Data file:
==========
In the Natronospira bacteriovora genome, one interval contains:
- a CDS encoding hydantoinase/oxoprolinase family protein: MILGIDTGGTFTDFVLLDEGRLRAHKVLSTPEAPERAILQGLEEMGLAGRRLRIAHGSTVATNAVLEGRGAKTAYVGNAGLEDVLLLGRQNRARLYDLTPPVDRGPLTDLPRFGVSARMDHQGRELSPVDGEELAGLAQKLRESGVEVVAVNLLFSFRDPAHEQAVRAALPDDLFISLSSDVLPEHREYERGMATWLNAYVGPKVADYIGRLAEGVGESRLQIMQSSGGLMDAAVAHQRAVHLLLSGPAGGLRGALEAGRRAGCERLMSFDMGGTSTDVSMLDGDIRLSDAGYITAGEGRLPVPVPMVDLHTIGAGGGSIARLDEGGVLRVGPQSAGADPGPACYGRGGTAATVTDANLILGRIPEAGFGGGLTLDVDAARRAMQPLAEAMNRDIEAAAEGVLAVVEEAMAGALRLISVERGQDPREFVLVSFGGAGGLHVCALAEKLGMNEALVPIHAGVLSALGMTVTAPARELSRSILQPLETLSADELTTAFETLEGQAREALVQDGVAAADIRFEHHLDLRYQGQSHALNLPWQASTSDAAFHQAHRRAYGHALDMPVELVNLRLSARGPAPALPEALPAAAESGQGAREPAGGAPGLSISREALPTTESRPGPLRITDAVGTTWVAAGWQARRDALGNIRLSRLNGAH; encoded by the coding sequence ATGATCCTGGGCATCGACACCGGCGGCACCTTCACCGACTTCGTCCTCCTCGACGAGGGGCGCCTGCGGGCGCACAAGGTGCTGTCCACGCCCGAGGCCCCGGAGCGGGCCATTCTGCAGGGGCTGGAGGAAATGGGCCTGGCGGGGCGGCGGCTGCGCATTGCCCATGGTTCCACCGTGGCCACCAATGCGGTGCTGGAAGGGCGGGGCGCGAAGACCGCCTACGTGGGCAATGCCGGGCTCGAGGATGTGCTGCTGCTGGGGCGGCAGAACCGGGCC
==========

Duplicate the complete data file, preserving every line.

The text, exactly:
In the Natronospira bacteriovora genome, one interval contains:
- a CDS encoding hydantoinase/oxoprolinase family protein: MILGIDTGGTFTDFVLLDEGRLRAHKVLSTPEAPERAILQGLEEMGLAGRRLRIAHGSTVATNAVLEGRGAKTAYVGNAGLEDVLLLGRQNRARLYDLTPPVDRGPLTDLPRFGVSARMDHQGRELSPVDGEELAGLAQKLRESGVEVVAVNLLFSFRDPAHEQAVRAALPDDLFISLSSDVLPEHREYERGMATWLNAYVGPKVADYIGRLAEGVGESRLQIMQSSGGLMDAAVAHQRAVHLLLSGPAGGLRGALEAGRRAGCERLMSFDMGGTSTDVSMLDGDIRLSDAGYITAGEGRLPVPVPMVDLHTIGAGGGSIARLDEGGVLRVGPQSAGADPGPACYGRGGTAATVTDANLILGRIPEAGFGGGLTLDVDAARRAMQPLAEAMNRDIEAAAEGVLAVVEEAMAGALRLISVERGQDPREFVLVSFGGAGGLHVCALAEKLGMNEALVPIHAGVLSALGMTVTAPARELSRSILQPLETLSADELTTAFETLEGQAREALVQDGVAAADIRFEHHLDLRYQGQSHALNLPWQASTSDAAFHQAHRRAYGHALDMPVELVNLRLSARGPAPALPEALPAAAESGQGAREPAGGAPGLSISREALPTTESRPGPLRITDAVGTTWVAAGWQARRDALGNIRLSRLNGAH; encoded by the coding sequence ATGATCCTGGGCATCGACACCGGCGGCACCTTCACCGACTTCGTCCTCCTCGACGAGGGGCGCCTGCGGGCGCACAAGGTGCTGTCCACGCCCGAGGCCCCGGAGCGGGCCATTCTGCAGGGGCTGGAGGAAATGGGCCTGGCGGGGCGGCGGCTGCGCATTGCCCATGGTTCCACCGTGGCCACCAATGCGGTGCTGGAAGGGCGGGGCGCGAAGACCGCCTACGTGGGCAATGCCGGGCTCGAGGATGTGCTGCTGCTGGGGCGGCAGAACCGGGCC